Be sure to get a butchering appointment before you get your pigs! The last few years have been crazy as far as getting slaughter appointments for meat animals.

Call early to make sure your pigs can be fit into the local butcher’s schedule.

Make the processing appointment for when the pig is 6-8 months old

The exact time that you need your processing appointments for will depend upon the genetics of your pigs and how you raise those pigs.

The breeder that you get your pigs from should know how these genetics are likely to grow.

Ask the breeder when you should schedule your appointment and make sure your pigs are on the books before you buy them.

Generally speaking, meaning let’s figure you bought a few crossbred feeder pigs and are raising them will all of the feed they can eat, they will be butcher ready at about 6 months of age.

If you like a bigger hog, more like 300+ pounds, give yourself more time to get those pigs to weight. For a 300+ pounder, make the appointment at more like 6.5-7 months of age.

If you are raising your pigs on pasture, raising a unusual pig or are giving them little grain, you’ll need longer, 8+months.

What you feed the pigs, how you feed them (unlimited feed or limit feeding) and how you manage their care will affect the rate at which they will gain, which will determine how long it takes for you to raise your pigs to butchering size.

You can butcher your pigs at home

You can also butcher your pigs at home. If you are a deer hunter, you should have no problem making this happen as long as you get ahold of a tractor with a loader to lift the pig.

If you have no butchering or hunting experience, home butchering will be tough. Get someone who knows what’s going on to help you.

Get your pigs as 50 pound feeder pigs

After you have your appointment set up, it’s time to go pick up your piglets!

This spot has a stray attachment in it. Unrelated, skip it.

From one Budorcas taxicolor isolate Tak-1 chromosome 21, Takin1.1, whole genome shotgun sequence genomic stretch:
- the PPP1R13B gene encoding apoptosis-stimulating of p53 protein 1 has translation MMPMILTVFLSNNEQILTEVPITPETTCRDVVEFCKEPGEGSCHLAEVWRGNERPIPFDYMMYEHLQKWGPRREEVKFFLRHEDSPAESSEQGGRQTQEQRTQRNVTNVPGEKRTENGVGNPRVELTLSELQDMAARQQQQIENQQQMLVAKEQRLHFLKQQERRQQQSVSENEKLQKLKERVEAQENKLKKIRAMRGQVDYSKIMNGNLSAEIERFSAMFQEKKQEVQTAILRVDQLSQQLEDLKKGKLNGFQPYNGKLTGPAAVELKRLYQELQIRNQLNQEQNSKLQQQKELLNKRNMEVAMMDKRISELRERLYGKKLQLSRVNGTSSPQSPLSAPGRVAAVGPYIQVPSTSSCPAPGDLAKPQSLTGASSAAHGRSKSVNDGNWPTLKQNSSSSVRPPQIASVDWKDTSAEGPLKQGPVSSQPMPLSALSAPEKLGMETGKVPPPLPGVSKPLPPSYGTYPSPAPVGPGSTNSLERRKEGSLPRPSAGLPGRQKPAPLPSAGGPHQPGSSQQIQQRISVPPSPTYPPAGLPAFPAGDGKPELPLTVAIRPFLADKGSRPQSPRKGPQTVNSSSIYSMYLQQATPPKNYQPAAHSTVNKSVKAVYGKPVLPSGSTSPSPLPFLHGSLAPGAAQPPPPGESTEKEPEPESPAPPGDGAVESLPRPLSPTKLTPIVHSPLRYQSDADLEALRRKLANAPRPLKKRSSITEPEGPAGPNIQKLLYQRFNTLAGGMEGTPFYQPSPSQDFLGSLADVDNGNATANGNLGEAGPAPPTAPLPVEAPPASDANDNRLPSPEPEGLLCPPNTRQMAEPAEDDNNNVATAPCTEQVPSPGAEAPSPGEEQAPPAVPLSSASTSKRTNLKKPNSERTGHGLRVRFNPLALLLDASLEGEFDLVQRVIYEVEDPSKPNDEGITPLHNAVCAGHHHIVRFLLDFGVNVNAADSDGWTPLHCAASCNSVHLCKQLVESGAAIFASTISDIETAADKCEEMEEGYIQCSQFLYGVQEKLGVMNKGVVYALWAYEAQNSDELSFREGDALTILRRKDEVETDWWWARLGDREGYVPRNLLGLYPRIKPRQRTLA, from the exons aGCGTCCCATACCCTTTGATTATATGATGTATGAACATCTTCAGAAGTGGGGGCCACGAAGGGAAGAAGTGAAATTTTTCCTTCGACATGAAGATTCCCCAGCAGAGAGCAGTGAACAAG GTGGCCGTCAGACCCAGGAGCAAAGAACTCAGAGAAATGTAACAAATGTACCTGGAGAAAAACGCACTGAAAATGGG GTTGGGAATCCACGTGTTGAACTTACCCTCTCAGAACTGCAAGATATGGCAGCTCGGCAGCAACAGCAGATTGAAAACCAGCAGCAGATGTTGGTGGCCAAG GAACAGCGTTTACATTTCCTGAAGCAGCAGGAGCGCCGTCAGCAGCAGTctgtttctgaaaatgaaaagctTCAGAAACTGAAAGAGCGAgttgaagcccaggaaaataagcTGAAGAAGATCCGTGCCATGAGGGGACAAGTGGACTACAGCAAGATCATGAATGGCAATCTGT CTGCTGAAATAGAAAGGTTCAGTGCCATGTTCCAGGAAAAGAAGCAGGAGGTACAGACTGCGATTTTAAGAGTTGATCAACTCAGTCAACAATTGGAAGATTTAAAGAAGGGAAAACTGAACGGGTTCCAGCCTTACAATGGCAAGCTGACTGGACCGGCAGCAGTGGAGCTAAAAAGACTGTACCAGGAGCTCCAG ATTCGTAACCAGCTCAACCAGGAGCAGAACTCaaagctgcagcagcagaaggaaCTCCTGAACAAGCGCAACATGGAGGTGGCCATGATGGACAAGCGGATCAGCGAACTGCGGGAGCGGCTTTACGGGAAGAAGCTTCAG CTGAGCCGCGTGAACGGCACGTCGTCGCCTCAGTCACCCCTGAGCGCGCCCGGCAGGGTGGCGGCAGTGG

You are looking for 50-60 pounders that have shiny hair, spunky attitudes, are wide between the front legs and are on the bigger end of their litter.

Also, if you have a choice, barrows (castrated male piglets) will grow faster than gilts (female piglets), so choose the barrows.

Some areas of the country tend to sell smaller feeder pigs than 50 pounds, closer to 34 pounds and 8 weeks old. Nothing wrong with that if this is a normal age for your area.

I would prefer a bigger feeder pig, since a piglet that is older is a bit more hardy and will have completely transitioned to eating feed only, no more relying on part of his diet from mom’s milk.

An older feeder pig also tends to handle the stress of moving better than a young one.

Never buy small or unthrifty feeder pigs!

Whatever you do, do not buy the runt! It will take forever to reach butchering weight. By forever, I mean half again as much time and feed.

No joke, I did the math on a batch of pigs I fed out last summer. The runt, who I called “Squiffy” was perpetually behind her peers in growth and took a month and a half longer than her growthier siblings.

Do not buy unthrifty pigs. These are pigs that seem dull acting, look like the have a big head in proportion to their body or have long hair. At best, these pigs are slow growers.

Save yourself time, money and frustration, start off with great feeder pigs to get great results!

A few years ago I bought 4 little Hampshire feeder pigs, emphasis on little! Wow were they small. But they were healthy and in my price range so I got them.

While they did well for us and did finish out as nice pigs, they seemed to take forever to get to market size.

Color of the pigs does not matter as long as you like the parents

Do not worry too much about the color of the piglets. As long as you like the parents of the litter, whichever color the piglets end up being doesn’t matter since in the same litter all the piglets have the same genetics.

The structure (width) and size (weight, being big compared to siblings) does matter, but color within the same litter does not.

I have a Blue Butt sow, Whitney, that always has a few white pigs in her litters, even though the boar is black.

The white piglets and the black piglets all are the same genetics, the only difference is skin coloration. The white piglets and the black piglets will all have the same potential to grow well when fed properly.

Homegrown pork flavor is determined by feed and fat

The main determinant of the flavor of your pork will be from the pig’s diet and the amount of fat (marbling) that is in the meat. Breed is only a small part of how your pork will taste.

The breed and, more accurately, the specific genetics of your feeder pigs will determine how quickly they grow, how easy they are to get along with and what their body structure is, but taste is all about feed.

Here is a very interesting paper from Iowa State University on the differences between crossbred and purebred pigs. The paper is from 1957, but don’t let that throw you, the basic ideas are still the same!